Four months ago, Deacon Mark Westrick didn’t know anything about Zambia other than its location in Africa. Today, after eight days on the ground there as a Catholic Relief Services Global Fellow, he can rattle off names of Zambia’s towns and cities. He can recall happy children in its orphanages. And he can describe how and why an internal savings and lending community is able to work for its people.
The deacon, who is assigned to St. Stephen the First Martyr Parish in Sanford, recently sat down with NC Catholics to describe his fellowship and the experience in Zambia.
How did you find out about CRS and its Global Fellows program?
I knew about CRS from taking the Just Faith class at St. Michael Church about four years ago. Last year we had a speaker from CRS come in to do a program … I was preaching that week, and the handler for the speaker approached me about being a Global Fellow. I spent the weekend talking to him about it. And I found out Father Dan Oschwald was a Global Fellow. I was able to do some discernment with him and research online.
How and when were you accepted?
I applied last year and was accepted. In August, I went to Baltimore for four days for training and orientation. I wasn’t supposed to travel anywhere for two years, but they had an opening in the trip for Zambia.
What were your impressions when you arrived in Zambia?
We flew into Lusaka; it’s the second largest city. [We] saw a lot of poverty around it, but it wasn’t near what we saw when we started driving. We drove to a town called Ndola. It was a six-hour drive. If you had decent roads you could probably do it in about three. We saw folks living in homes that were probably not as big as a shed …[with] thatched roofs and concrete block walls. Entire families lived in those one-room entities.
What were you supposed to do there?
Learn the workings of CRS. Up to the point of seeing it … it’s all theory. [But] when you’re meeting the people ,and you’re seeing the work they do, now it’s no longer theory. It was not mission work. Purely observation.
What did you observe that stuck with you the most?
On the second day, we were at an orphanage. My professional background is developmental disabilities; I ran group homes. We were in this orphanage and could see kids lying on these thin mats. The equipment was very out of date. But … the quality of care that these kids were getting was actually better in a lot of ways than what we get here in the U.S. because the focus was all about the person. The focus here in the states can be about paperwork, site visits and documentation. Down there they put the focus on the child. We have a lot to learn from them.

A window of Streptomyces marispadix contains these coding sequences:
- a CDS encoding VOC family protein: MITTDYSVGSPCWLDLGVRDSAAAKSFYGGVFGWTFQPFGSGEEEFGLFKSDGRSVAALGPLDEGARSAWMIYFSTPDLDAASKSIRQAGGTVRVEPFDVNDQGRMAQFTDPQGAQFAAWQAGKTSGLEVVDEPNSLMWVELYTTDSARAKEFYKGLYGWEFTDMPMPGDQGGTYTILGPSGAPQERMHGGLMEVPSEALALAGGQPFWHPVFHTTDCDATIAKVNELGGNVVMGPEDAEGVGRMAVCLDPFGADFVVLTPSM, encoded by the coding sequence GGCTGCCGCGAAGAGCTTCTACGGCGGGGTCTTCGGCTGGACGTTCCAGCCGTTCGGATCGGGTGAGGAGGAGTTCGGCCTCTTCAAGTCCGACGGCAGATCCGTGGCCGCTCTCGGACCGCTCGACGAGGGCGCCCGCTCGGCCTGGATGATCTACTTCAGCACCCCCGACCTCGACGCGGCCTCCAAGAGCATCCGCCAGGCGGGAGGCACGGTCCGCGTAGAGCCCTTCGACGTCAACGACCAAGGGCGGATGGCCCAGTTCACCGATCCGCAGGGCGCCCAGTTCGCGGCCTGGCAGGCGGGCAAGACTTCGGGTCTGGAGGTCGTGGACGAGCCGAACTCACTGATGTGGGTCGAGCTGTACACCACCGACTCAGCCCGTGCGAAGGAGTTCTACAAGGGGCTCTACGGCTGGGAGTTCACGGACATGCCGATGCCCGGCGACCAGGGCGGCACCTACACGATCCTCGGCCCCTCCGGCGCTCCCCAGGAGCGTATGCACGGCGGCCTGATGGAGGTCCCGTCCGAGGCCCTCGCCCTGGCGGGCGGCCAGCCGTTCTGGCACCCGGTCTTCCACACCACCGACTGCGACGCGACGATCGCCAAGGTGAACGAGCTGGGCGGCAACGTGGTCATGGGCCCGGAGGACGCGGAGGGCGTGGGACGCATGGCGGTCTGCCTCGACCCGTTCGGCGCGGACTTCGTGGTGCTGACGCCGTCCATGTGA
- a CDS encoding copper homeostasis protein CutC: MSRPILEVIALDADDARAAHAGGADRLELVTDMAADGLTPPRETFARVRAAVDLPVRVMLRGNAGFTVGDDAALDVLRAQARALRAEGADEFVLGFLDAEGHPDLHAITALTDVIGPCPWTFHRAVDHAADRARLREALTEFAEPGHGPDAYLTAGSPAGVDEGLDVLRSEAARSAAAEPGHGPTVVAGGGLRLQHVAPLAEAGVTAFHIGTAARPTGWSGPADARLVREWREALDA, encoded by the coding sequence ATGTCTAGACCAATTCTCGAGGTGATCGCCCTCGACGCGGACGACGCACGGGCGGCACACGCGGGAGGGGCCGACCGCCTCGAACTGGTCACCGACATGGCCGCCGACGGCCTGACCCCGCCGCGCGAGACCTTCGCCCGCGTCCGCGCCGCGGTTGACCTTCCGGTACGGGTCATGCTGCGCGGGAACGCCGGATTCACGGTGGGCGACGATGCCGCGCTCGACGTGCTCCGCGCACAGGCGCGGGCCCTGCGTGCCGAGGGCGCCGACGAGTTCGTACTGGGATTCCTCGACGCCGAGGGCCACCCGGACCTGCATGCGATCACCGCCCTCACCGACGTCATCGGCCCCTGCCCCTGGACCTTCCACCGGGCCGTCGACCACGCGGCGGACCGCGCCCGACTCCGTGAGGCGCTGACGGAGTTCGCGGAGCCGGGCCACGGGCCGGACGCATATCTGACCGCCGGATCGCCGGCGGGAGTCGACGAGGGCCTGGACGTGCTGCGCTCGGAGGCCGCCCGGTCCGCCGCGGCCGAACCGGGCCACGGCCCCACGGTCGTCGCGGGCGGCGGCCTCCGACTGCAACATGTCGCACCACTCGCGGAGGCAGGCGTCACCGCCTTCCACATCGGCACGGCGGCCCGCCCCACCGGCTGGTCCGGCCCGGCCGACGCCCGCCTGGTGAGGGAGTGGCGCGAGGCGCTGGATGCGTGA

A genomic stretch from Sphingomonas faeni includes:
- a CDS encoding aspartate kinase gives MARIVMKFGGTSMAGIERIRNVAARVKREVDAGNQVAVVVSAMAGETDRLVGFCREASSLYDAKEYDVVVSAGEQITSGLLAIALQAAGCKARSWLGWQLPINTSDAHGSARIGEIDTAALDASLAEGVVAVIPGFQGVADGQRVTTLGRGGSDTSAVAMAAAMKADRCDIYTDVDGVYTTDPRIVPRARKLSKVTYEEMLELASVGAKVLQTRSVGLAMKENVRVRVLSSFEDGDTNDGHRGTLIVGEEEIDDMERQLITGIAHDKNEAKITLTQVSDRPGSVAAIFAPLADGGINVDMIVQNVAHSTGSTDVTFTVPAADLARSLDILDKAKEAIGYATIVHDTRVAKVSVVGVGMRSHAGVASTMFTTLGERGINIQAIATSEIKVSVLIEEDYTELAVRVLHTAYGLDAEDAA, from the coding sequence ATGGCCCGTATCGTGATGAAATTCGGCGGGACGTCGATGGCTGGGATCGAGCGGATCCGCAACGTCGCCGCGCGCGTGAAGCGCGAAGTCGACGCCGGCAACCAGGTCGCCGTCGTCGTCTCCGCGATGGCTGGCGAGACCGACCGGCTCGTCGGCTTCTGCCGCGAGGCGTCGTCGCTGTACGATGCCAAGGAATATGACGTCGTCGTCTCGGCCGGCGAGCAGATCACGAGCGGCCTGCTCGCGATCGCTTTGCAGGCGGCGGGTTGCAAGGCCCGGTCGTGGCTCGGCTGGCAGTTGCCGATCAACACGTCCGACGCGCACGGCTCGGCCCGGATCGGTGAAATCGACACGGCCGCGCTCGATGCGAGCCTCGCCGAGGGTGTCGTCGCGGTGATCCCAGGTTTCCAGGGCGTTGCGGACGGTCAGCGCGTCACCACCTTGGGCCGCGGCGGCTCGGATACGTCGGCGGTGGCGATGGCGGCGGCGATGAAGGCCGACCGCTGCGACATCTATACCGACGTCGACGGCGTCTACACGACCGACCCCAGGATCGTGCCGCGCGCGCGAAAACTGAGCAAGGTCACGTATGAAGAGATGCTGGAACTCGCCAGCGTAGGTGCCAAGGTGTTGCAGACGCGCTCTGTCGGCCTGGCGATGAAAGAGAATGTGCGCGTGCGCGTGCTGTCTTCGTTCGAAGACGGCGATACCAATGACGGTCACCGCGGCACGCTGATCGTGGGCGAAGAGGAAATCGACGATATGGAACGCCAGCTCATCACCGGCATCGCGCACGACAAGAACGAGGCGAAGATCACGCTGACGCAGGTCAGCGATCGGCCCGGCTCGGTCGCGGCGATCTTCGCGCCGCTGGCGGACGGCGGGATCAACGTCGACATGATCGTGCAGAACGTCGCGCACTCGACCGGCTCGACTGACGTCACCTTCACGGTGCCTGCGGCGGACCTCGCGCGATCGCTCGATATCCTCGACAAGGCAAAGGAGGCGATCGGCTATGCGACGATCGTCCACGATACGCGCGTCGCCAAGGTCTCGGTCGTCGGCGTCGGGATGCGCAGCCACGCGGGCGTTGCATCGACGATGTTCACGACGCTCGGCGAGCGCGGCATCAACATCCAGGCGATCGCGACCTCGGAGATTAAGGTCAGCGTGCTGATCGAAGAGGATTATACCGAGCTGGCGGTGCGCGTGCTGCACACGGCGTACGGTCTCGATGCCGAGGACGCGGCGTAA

The children you mentioned, what makes them happy?
Purely God. They loved celebrating Mass. Imagine this room full of these kids … and they are just excited because they don’t get to go to Mass every day. And for them to be able to give the sign of peace to guests and sing and receive the Eucharist? You could see the joy in their faces.
Did you meet any leaders?
Bishop Alick Banda, of Ndola. We talked about the issues … Ndola is in the copper belt. But with that brings a lot of problems—environment destruction … corruption. They privatized the copper mines and companies aren’t necessarily willing to provide better worker safety. And if the government tries to intervene people get upset at the government, not at the mine owners. A lot of what the bishop does there is to educate the people in hopes they will become well informed on the issues and make the change from within.
What is CRS looking for once fellows return home to the United States?
Our job is to take the stories of the people and bring them here so people learn about the work of CRS and Catholic social teaching. My hope is that I could speak at every parish in the diocese about what I learned. [Of course] I am a deacon in Sanford, and I have responsibilities there, so it has to play out over a period of time.
How did you rely on your faith through this journey?
Agreeing to go took faith! I was asked the Tuesday before Thanksgiving, so there I was, traveling with my wife in a car, road tripping to Pennsylvania. I am married; I have somebody else I have to think about. And I have kids who are grown, but I had to think about them, too. I really prayed: Was this a good move for me? Was this the right time?
While I was there, I asked God to help me use my mind and heart. It’s very easy to get caught up emotionally, but at the same time you have to be logical with some of these things, too. You can’t save the world overnight.
If people want to help, what can they do? Donate to CRS?
They could. But one of the things I would prefer them to do is to look into the CRS Rice Bowl program during Lent. It’s an incredible way for families to do something together in Lent and understand the issues. CRS provides a tremendous amount of online material to help people be more reflective and get the most out of a Lenten experience.